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Q&A: "My Husband has an Irrevocable Trust with Property Left by his Deceased Parents. The Bank Holding the Trust Changed the Locks on his Father's House without my Husband's Consent. Is this Legal in Florida?"

Estate Matters


My husband has an irrevocable trust in which he has 1% interest on property left by his deceased parents. Now the bank holding the trust changed the locks on his father's house without my husband's consent. Is this legal in Florida?

Larry's answer: 

Trustees have the authority and responsibility to manage a Trust for the best benefit of the Trust's beneficiary(ies). Since your husband has only a 1% interest in the Trust property, that means he's a minority beneficiary...and what's in his best interest may or may not line-up with that of the other beneficiaries.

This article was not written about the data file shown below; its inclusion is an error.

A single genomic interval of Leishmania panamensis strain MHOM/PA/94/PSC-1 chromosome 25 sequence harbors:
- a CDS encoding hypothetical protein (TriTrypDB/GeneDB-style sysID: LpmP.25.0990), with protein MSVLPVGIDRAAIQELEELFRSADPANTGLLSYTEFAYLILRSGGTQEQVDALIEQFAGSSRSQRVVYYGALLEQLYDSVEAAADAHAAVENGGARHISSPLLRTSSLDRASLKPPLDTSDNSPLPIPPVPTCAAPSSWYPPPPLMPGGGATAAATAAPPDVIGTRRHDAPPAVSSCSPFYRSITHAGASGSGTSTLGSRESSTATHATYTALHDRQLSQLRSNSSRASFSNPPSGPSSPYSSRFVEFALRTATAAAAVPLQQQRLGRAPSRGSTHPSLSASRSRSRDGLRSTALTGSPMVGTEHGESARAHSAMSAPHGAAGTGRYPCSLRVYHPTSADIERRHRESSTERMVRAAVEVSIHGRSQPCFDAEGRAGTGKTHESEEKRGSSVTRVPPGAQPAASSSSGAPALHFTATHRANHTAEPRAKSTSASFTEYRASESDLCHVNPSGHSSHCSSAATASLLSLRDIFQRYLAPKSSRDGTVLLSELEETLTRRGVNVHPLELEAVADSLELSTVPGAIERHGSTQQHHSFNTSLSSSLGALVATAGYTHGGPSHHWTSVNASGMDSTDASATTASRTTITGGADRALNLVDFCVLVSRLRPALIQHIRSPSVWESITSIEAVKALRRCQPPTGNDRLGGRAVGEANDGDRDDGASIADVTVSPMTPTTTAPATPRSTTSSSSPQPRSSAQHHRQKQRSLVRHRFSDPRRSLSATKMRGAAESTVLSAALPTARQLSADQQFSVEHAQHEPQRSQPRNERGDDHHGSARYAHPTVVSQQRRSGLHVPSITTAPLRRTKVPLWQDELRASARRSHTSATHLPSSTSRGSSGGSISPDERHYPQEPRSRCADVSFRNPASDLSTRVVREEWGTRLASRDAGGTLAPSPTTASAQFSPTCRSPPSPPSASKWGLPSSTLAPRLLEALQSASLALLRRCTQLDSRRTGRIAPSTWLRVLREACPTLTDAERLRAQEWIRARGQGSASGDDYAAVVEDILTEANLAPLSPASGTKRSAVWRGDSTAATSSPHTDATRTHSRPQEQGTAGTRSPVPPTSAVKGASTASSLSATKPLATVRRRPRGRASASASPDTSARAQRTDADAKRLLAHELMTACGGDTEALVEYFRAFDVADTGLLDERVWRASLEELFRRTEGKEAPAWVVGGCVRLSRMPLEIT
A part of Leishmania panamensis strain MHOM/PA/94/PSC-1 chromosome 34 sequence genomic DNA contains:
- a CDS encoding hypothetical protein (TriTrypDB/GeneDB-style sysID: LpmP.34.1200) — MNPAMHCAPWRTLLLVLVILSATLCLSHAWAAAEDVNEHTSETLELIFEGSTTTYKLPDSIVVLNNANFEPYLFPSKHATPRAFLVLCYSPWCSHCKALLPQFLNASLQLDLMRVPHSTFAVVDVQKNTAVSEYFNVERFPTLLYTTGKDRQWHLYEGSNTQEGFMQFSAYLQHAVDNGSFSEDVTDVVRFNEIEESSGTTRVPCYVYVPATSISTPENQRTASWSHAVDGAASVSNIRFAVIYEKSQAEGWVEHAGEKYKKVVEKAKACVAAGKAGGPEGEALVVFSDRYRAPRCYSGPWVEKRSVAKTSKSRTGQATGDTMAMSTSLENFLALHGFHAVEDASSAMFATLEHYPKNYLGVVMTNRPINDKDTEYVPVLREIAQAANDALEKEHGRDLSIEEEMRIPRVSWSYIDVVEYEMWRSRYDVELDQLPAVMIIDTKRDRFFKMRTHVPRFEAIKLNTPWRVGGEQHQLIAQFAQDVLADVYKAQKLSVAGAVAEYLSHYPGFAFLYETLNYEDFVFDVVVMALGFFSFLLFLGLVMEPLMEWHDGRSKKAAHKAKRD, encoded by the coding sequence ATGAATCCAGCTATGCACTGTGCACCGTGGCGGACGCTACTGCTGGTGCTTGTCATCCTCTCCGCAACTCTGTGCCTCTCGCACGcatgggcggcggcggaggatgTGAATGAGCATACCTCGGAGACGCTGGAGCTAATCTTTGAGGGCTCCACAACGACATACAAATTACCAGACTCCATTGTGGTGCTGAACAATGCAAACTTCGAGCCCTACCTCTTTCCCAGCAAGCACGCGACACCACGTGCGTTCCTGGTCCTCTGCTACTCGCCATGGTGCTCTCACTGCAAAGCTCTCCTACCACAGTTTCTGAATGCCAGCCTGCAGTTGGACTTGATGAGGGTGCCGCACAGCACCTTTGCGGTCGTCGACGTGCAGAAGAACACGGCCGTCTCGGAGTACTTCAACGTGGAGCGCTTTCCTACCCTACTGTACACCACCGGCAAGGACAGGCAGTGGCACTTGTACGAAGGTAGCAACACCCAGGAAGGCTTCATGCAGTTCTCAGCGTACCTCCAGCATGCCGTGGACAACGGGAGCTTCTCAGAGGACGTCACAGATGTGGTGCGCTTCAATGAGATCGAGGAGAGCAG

Is the bank's Trust Department serving as Trustee on this? If so, then they (the bank Trustee) probably do have authority to change locks on the house. Unless the Trust document requires it, a Trustee generally does not need to ask permission of the beneficiary(ies) to take action within the scope of their Trustee responsibilities. 

The questions you'll want answered include:

  • Who is the Trustee?
  • What is the bank's relationship to the Trust?
  • What Trustee powers or limitations are spelled out in the Trust document? (this is important)
  • Why did the bank change the locks on the house? Do they think they're protecting the property for the beneficiaries?

For specific advice on whether it's legal (or legal in Florida), you'll want to contact an attorney who's licensed to practice in Florida. 

Hope that helps. All the best.

Originally posted on NerdWallet's Ask an Advisor on June 10, 2014.